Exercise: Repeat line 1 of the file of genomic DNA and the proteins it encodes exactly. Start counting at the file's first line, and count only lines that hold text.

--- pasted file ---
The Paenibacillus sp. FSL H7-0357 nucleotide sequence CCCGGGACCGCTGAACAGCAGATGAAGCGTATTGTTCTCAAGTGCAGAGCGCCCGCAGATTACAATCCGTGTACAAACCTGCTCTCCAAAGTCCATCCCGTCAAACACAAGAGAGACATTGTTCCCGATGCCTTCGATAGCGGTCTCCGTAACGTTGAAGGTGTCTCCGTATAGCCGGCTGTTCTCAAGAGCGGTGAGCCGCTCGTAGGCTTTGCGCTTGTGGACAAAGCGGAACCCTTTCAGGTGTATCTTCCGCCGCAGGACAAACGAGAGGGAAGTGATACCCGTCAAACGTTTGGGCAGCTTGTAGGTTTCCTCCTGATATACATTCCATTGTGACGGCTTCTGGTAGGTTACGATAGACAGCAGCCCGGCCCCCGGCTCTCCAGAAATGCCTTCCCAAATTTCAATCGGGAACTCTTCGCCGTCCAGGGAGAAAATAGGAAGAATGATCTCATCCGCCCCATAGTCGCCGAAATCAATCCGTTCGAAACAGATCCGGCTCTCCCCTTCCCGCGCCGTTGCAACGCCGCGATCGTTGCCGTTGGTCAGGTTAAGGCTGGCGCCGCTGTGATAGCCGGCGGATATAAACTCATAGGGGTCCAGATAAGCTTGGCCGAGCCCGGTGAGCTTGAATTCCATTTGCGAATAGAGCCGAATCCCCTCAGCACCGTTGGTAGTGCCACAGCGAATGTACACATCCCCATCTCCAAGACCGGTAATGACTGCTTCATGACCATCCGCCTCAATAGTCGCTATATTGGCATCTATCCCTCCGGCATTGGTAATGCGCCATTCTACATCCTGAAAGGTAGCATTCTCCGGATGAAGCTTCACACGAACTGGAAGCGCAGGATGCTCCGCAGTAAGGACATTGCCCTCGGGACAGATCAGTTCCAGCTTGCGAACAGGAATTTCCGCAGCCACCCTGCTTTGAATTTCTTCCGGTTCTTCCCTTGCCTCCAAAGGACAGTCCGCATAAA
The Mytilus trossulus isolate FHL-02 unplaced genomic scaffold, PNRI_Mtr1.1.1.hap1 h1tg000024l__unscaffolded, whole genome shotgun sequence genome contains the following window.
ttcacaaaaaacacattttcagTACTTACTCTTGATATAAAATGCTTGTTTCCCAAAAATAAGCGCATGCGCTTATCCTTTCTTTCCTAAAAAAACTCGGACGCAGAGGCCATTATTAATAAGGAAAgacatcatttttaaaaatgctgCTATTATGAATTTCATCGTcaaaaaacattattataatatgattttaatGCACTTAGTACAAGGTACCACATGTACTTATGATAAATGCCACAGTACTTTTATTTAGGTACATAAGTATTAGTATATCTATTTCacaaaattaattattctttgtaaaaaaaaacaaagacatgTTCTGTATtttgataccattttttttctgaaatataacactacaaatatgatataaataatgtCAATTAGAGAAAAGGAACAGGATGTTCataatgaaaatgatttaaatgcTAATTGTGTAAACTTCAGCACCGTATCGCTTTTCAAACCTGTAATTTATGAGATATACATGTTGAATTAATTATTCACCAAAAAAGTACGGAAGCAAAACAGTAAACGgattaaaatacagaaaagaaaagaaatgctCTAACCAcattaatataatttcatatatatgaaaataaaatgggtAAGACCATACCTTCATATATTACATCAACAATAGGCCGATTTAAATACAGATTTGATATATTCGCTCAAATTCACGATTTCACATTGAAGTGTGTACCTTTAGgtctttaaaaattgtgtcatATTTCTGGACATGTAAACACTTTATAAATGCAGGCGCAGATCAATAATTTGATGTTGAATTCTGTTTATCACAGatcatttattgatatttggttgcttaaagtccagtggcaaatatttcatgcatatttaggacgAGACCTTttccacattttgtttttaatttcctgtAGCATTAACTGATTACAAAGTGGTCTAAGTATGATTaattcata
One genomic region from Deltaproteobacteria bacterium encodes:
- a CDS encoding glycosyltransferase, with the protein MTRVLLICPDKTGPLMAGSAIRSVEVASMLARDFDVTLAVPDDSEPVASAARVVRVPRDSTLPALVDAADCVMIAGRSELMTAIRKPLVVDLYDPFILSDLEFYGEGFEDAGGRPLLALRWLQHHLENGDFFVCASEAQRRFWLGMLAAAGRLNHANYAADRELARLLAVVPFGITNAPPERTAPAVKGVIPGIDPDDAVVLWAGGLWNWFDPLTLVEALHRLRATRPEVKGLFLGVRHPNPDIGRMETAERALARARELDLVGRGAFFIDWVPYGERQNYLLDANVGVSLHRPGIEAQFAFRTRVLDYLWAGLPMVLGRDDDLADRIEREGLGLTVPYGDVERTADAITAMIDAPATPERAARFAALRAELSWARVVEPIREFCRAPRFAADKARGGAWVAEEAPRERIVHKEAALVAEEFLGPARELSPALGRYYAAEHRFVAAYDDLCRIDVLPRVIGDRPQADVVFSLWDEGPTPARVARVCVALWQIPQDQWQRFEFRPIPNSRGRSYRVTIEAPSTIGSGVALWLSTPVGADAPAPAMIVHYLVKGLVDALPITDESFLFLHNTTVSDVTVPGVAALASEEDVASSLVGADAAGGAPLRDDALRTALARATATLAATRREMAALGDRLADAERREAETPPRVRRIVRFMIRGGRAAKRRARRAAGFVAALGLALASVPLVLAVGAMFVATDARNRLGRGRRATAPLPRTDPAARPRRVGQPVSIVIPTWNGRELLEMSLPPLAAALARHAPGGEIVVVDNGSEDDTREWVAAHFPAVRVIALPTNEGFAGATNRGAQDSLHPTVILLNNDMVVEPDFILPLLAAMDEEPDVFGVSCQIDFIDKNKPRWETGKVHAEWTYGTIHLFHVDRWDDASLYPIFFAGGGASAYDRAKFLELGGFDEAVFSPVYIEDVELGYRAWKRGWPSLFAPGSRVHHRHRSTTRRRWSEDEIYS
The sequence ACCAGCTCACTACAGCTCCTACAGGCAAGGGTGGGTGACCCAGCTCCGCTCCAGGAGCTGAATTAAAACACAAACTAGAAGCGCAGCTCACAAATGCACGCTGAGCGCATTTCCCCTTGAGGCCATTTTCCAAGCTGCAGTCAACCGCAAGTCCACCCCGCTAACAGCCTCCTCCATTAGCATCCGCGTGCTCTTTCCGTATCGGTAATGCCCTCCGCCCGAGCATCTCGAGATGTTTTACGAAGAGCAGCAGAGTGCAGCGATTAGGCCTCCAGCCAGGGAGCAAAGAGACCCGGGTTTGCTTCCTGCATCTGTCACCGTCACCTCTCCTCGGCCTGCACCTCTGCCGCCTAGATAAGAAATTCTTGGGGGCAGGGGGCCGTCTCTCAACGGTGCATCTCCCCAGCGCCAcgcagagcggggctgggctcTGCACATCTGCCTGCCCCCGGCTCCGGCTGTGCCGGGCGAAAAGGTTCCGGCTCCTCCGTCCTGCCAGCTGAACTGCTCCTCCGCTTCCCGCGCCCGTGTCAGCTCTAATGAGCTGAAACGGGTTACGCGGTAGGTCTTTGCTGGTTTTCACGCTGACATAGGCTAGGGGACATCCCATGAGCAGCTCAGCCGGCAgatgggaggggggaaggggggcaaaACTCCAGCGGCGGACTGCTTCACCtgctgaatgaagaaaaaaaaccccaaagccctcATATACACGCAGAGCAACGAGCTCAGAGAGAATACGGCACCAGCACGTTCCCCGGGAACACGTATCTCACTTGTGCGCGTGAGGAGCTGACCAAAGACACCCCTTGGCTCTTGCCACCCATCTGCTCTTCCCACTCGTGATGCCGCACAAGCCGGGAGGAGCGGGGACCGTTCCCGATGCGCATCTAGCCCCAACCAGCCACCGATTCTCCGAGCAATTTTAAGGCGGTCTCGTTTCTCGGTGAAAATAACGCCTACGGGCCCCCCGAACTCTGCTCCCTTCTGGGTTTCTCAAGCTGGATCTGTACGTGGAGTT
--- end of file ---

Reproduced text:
The Paenibacillus sp. FSL H7-0357 nucleotide sequence CCCGGGACCGCTGAACAGCAGATGAAGCGTATTGTTCTCAAGTGCAGAGCGCCCGCAGATTACAATCCGTGTACAAACCTGCTCTCCAAAGTCCATCCCGTCAAACACAAGAGAGACATTGTTCCCGATGCCTTCGATAGCGGTCTCCGTAACGTTGAAGGTGTCTCCGTATAGCCGGCTGTTCTCAAGAGCGGTGAGCCGCTCGTAGGCTTTGCGCTTGTGGACAAAGCGGAACCCTTTCAGGTGTATCTTCCGCCGCAGGACAAACGAGAGGGAAGTGATACCCGTCAAACGTTTGGGCAGCTTGTAGGTTTCCTCCTGATATACATTCCATTGTGACGGCTTCTGGTAGGTTACGATAGACAGCAGCCCGGCCCCCGGCTCTCCAGAAATGCCTTCCCAAATTTCAATCGGGAACTCTTCGCCGTCCAGGGAGAAAATAGGAAGAATGATCTCATCCGCCCCATAGTCGCCGAAATCAATCCGTTCGAAACAGATCCGGCTCTCCCCTTCCCGCGCCGTTGCAACGCCGCGATCGTTGCCGTTGGTCAGGTTAAGGCTGGCGCCGCTGTGATAGCCGGCGGATATAAACTCATAGGGGTCCAGATAAGCTTGGCCGAGCCCGGTGAGCTTGAATTCCATTTGCGAATAGAGCCGAATCCCCTCAGCACCGTTGGTAGTGCCACAGCGAATGTACACATCCCCATCTCCAAGACCGGTAATGACTGCTTCATGACCATCCGCCTCAATAGTCGCTATATTGGCATCTATCCCTCCGGCATTGGTAATGCGCCATTCTACATCCTGAAAGGTAGCATTCTCCGGATGAAGCTTCACACGAACTGGAAGCGCAGGATGCTCCGCAGTAAGGACATTGCCCTCGGGACAGATCAGTTCCAGCTTGCGAACAGGAATTTCCGCAGCCACCCTGCTTTGAATTTCTTCCGGTTCTTCCCTTGCCTCCAAAGGACAGTCCGCATAAA